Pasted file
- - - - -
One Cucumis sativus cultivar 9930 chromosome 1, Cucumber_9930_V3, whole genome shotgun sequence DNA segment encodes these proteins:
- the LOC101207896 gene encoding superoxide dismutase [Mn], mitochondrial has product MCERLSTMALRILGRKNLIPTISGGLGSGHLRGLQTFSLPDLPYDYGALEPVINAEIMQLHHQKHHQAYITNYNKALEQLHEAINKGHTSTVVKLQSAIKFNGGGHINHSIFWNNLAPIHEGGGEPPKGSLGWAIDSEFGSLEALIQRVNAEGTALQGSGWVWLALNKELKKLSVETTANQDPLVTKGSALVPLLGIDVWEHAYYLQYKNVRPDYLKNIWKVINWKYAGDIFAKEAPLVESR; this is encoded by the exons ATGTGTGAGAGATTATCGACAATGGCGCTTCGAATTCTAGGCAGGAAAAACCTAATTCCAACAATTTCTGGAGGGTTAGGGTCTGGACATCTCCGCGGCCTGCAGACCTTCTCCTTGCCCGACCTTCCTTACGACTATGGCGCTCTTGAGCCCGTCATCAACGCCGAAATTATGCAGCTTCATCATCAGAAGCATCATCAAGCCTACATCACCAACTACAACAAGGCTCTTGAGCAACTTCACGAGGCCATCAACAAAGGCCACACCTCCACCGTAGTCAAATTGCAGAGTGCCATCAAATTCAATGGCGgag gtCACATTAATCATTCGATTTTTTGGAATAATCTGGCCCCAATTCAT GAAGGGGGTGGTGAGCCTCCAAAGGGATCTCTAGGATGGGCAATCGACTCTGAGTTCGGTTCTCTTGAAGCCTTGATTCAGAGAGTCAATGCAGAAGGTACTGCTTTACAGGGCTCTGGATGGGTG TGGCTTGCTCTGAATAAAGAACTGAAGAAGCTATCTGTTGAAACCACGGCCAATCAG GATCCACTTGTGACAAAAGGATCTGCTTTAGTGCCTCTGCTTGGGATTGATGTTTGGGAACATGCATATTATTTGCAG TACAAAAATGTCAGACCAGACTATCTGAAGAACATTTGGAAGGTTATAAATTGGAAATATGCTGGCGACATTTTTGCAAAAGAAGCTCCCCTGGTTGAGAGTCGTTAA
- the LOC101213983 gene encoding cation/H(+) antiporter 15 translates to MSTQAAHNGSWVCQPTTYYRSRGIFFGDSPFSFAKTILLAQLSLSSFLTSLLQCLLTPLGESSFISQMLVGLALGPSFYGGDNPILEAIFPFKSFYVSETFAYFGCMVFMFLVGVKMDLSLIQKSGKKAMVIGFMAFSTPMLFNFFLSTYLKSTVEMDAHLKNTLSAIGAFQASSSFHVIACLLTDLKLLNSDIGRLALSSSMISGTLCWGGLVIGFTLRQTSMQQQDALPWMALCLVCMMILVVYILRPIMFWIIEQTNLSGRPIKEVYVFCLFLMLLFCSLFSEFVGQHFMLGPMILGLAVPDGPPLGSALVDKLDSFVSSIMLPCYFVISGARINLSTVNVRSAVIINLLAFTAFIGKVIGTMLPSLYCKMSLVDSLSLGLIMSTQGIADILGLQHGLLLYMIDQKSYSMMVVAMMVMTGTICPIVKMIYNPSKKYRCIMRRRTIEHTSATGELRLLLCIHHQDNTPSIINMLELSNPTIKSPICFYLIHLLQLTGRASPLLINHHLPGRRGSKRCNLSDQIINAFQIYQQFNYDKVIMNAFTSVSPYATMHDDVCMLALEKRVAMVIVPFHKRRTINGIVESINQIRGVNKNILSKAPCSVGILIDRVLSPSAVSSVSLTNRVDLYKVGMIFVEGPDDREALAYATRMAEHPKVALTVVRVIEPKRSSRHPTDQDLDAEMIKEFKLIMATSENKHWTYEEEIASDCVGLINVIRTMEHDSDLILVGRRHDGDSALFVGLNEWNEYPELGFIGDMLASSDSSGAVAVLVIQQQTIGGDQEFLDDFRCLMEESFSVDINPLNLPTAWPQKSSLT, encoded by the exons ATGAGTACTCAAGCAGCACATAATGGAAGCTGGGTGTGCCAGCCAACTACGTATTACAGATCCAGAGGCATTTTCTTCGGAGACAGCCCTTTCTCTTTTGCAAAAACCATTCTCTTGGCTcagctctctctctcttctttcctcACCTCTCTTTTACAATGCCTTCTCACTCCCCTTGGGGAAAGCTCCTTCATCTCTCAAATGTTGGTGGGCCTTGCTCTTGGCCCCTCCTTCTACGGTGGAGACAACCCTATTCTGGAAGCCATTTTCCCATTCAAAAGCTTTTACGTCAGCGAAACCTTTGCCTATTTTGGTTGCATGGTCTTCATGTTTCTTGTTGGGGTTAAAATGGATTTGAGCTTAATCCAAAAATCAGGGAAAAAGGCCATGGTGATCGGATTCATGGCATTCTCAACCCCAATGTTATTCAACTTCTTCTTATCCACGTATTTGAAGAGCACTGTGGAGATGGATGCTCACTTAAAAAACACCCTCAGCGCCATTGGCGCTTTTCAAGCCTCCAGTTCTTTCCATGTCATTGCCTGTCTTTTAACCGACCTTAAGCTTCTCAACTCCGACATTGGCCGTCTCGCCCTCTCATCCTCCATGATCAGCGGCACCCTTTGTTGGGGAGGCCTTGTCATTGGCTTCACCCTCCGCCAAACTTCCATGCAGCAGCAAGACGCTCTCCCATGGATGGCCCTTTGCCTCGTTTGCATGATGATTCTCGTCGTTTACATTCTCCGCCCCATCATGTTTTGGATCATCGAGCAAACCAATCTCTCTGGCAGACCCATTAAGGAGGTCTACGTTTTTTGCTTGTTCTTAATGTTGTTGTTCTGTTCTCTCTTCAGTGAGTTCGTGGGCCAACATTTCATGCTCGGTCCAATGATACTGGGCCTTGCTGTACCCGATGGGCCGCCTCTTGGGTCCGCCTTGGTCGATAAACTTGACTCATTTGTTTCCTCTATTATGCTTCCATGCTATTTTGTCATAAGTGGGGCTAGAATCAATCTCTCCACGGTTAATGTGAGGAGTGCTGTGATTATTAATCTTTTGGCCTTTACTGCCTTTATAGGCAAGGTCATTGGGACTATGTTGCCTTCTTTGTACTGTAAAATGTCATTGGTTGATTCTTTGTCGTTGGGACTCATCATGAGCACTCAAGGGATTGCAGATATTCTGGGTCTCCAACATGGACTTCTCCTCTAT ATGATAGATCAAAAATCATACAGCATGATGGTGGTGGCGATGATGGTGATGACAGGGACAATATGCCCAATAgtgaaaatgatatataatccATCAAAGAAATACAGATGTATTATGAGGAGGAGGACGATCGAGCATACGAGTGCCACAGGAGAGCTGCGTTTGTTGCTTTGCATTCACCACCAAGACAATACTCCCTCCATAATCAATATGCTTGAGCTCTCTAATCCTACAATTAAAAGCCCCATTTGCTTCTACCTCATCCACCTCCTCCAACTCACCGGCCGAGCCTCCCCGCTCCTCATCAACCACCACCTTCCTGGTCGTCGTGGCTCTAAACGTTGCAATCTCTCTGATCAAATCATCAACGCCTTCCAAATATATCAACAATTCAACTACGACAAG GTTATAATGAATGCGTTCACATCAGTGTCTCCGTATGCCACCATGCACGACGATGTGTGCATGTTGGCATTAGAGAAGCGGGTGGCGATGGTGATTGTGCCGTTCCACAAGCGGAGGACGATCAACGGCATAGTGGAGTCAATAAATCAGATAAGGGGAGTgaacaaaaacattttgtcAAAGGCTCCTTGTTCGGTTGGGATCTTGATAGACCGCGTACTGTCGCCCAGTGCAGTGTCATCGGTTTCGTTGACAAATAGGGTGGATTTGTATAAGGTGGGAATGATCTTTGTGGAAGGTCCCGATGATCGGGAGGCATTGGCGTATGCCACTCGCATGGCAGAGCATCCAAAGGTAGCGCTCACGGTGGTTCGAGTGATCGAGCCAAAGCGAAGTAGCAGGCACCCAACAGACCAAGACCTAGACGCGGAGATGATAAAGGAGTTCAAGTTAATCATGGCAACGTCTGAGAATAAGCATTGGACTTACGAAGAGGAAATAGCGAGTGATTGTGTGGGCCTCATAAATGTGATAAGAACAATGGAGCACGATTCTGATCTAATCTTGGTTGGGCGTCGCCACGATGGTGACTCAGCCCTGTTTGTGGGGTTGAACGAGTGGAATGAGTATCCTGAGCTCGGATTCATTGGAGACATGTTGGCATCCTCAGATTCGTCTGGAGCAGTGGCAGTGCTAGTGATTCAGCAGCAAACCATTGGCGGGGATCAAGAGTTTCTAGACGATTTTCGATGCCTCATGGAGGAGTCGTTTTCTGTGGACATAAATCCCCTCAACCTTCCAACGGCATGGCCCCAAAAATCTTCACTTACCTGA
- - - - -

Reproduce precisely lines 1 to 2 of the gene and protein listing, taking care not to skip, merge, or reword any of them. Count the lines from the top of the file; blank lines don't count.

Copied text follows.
One Cucumis sativus cultivar 9930 chromosome 1, Cucumber_9930_V3, whole genome shotgun sequence DNA segment encodes these proteins:
- the LOC101207896 gene encoding superoxide dismutase [Mn], mitochondrial has product MCERLSTMALRILGRKNLIPTISGGLGSGHLRGLQTFSLPDLPYDYGALEPVINAEIMQLHHQKHHQAYITNYNKALEQLHEAINKGHTSTVVKLQSAIKFNGGGHINHSIFWNNLAPIHEGGGEPPKGSLGWAIDSEFGSLEALIQRVNAEGTALQGSGWVWLALNKELKKLSVETTANQDPLVTKGSALVPLLGIDVWEHAYYLQYKNVRPDYLKNIWKVINWKYAGDIFAKEAPLVESR; this is encoded by the exons ATGTGTGAGAGATTATCGACAATGGCGCTTCGAATTCTAGGCAGGAAAAACCTAATTCCAACAATTTCTGGAGGGTTAGGGTCTGGACATCTCCGCGGCCTGCAGACCTTCTCCTTGCCCGACCTTCCTTACGACTATGGCGCTCTTGAGCCCGTCATCAACGCCGAAATTATGCAGCTTCATCATCAGAAGCATCATCAAGCCTACATCACCAACTACAACAAGGCTCTTGAGCAACTTCACGAGGCCATCAACAAAGGCCACACCTCCACCGTAGTCAAATTGCAGAGTGCCATCAAATTCAATGGCGgag gtCACATTAATCATTCGATTTTTTGGAATAATCTGGCCCCAATTCAT GAAGGGGGTGGTGAGCCTCCAAAGGGATCTCTAGGATGGGCAATCGACTCTGAGTTCGGTTCTCTTGAAGCCTTGATTCAGAGAGTCAATGCAGAAGGTACTGCTTTACAGGGCTCTGGATGGGTG TGGCTTGCTCTGAATAAAGAACTGAAGAAGCTATCTGTTGAAACCACGGCCAATCAG GATCCACTTGTGACAAAAGGATCTGCTTTAGTGCCTCTGCTTGGGATTGATGTTTGGGAACATGCATATTATTTGCAG TACAAAAATGTCAGACCAGACTATCTGAAGAACATTTGGAAGGTTATAAATTGGAAATATGCTGGCGACATTTTTGCAAAAGAAGCTCCCCTGGTTGAGAGTCGTTAA